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The electricity producer that generates about 90 percent of South Africa’s power reported a loss after tax of R2.3 billion ($171 million) for the year ended March 31 from a profit of R0.9 billion 12 months earlier, the Johannesburg-based company said in a presentation Monday. Sales declined 0.9 percent, while its gearing ratio, which measures debt relative to equity, dropped to 72 percent from 68 percent, it said.
Eskom is under pressure to improve its financial situation as it faces declining demand for electricity amid tepid economic growth. The business has been at the centre of scandals involving the financing of transactions and awarding of contracts to firms linked to the Gupta family, who are alleged to have used their connections with former President Jacob Zuma to their benefit. Zuma and the Guptas deny any wrongdoing.
“Eskom continues to face significant financial and liquidity challenges,” the company said. This is due to the “high debt burden, low sales growth and increased finance costs. The auditors raised uncertainty that may cast significant doubt on the group’s ability to continue as a going concern.”
Chief Executive Officer Phakamani Hadebe, who started earlier this year, has pledged to improve governance as the first step in stabilising the business.
Pay negotiations with labour that started two months ago resulted in protests and power cuts after the utility said it couldn’t offer an increase to workers. Eskom backed down and has most recently tabled a three-year deal with raises of about 7 percent annually, compared with the current inflation rate of 4.6 percent.
Eskom depends on government support to service its R368 billion of debt. It has raised 22 percent of the funds it requires this year, the company said.
Comment from the Life After Coal campaign
Even without taking into account the health, environmental, and climate change costs of its pollution, Eskom’s 2017/18 financial results show that it is in dire financial trouble, largely because of the escalating costs of Medupi and Kusile and the rising coal costs. Studies support a few big interventions to drastically improve the situation.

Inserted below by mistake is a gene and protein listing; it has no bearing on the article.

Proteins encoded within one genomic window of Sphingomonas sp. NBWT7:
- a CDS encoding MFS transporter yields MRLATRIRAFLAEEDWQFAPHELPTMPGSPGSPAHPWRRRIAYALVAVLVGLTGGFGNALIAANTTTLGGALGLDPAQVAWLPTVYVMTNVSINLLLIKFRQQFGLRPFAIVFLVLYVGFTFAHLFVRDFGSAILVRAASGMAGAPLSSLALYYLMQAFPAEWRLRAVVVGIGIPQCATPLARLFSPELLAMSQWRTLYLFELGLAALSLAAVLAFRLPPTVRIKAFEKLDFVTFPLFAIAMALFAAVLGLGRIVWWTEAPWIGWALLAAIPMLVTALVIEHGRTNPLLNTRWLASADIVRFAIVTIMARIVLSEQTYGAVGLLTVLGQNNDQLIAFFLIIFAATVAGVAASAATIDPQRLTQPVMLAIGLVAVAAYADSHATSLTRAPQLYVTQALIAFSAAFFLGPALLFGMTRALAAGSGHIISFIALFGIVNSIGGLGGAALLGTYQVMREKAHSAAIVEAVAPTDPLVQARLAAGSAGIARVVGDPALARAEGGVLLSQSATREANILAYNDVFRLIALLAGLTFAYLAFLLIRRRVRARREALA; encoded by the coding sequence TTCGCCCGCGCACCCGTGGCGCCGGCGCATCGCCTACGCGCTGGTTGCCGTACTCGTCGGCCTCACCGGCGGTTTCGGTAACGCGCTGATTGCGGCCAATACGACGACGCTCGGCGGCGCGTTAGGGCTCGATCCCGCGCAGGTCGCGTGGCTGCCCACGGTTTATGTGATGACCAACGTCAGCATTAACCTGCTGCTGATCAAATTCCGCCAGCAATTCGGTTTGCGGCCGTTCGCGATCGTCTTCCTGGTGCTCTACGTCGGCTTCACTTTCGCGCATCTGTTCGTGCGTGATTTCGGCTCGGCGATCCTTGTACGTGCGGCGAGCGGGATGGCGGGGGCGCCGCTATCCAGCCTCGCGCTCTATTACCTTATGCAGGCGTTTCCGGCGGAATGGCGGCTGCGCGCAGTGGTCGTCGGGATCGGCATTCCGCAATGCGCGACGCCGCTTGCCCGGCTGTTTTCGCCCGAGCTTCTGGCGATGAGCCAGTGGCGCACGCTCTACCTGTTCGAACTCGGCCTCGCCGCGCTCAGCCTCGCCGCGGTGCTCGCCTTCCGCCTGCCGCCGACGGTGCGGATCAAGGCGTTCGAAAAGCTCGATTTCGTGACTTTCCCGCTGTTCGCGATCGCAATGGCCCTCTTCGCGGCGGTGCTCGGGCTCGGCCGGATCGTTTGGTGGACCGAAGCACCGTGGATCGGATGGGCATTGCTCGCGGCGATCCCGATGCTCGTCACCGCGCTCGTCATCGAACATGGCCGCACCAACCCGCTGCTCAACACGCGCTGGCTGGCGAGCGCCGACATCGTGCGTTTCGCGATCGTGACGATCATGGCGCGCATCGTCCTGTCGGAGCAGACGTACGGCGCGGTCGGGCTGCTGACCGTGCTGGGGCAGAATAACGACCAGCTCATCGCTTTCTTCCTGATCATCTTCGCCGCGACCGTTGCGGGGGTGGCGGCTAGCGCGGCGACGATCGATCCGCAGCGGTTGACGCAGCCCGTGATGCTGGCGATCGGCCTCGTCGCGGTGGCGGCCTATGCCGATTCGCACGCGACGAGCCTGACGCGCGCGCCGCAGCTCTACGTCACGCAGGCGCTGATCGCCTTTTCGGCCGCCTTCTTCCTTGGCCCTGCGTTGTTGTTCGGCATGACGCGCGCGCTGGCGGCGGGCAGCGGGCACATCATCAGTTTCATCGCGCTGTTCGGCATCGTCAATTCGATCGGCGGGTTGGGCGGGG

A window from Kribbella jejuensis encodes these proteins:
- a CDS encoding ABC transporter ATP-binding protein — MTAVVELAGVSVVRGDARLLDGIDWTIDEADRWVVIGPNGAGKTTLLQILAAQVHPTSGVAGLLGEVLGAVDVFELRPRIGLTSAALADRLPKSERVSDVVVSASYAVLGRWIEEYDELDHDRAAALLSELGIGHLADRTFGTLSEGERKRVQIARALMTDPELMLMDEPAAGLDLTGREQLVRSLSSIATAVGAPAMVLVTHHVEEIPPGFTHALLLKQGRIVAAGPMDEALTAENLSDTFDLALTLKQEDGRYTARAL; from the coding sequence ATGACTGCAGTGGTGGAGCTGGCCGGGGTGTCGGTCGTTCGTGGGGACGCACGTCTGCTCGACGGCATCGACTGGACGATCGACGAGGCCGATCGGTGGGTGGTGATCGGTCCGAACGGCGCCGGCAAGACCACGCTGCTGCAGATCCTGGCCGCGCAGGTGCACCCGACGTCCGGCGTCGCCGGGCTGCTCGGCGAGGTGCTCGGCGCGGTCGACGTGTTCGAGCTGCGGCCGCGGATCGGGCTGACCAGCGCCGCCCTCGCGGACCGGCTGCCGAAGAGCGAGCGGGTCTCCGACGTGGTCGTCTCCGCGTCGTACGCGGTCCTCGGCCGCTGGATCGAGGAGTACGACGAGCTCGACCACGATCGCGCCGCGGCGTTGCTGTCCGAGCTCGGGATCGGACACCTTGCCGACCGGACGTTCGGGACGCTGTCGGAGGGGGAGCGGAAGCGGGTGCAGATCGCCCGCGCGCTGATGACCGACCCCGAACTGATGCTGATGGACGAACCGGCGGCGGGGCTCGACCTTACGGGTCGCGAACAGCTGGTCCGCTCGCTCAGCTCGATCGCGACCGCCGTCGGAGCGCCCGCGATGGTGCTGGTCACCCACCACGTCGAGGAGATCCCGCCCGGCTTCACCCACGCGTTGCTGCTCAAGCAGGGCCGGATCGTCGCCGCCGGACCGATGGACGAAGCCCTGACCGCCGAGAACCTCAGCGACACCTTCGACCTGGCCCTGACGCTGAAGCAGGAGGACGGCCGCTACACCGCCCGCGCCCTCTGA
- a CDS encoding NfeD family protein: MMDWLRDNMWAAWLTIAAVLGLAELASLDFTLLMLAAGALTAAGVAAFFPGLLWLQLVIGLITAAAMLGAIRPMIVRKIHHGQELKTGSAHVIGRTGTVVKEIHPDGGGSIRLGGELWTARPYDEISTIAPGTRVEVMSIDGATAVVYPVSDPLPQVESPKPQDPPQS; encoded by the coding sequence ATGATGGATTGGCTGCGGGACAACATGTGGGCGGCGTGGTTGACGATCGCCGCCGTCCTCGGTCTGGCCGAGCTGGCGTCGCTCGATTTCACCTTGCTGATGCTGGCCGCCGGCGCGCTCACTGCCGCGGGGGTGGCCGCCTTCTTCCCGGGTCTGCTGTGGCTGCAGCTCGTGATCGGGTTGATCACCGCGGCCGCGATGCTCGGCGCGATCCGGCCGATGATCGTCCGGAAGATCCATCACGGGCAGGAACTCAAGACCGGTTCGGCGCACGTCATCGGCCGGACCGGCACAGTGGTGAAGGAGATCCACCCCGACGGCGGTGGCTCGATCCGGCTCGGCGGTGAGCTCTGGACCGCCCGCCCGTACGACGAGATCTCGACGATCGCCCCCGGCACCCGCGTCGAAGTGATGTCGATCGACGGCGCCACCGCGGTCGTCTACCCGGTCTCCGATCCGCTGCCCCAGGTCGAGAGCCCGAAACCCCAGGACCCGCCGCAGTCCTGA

We call for immediate action by the Department of Public Enterprises and other government departments to accelerate the phase-out of old, expensive, and non-compliant coal-fired power stations, and to stop building the last over-priced units at Kusile. Meridian Economics’ November 2017 report reached the “unavoidable conclusion” that Eskom “is still spending vast amounts of capital on a power station construction programme that South Africa does not need and cannot afford”. It found that decommissioning 3 stations and curtailing Kusile could lead to savings of between R15 and 17 billion – without affecting security of supply. The Campaign also continues to call for a meaningful programme for a just transition to a clean energy system, with social ownership to safeguard workers and communities.
The Department of Energy must urgently release the Integrated Resource Plan for Electricity and it must be least-cost. There is no room for costly private coal plants and no ‘carbon space’ for further emissions. The Energy Research Centre’s recent report demonstrates that the two proposed coal-fired power independent power producers (IPPs), Thabametsi and Khanyisa, would not only significantly raise the total energy system costs and enormously increase greenhouse gas emissions, compared to a scenario without the coal IPPs, but would have a negative impact on Eskom’s solvency, by making electricity unaffordable and “reducing the output of Eskom’s fleet, potentially accelerating the ‘utility death spiral’ in which Eskom already finds itself and putting the electricity supply industry – and thus the South African economy – at risk”.
Urgent steps must be taken to restore Eskom’s financial health. Ideally, it should be transformed into an organ of state that promotes clean, healthy, affordable energy for everyone – becoming the owner of significant renewable energy assets in the interest of all, of cheap, clean electricity for South Africans, including support for local and community ownership of renewable energy facilities.
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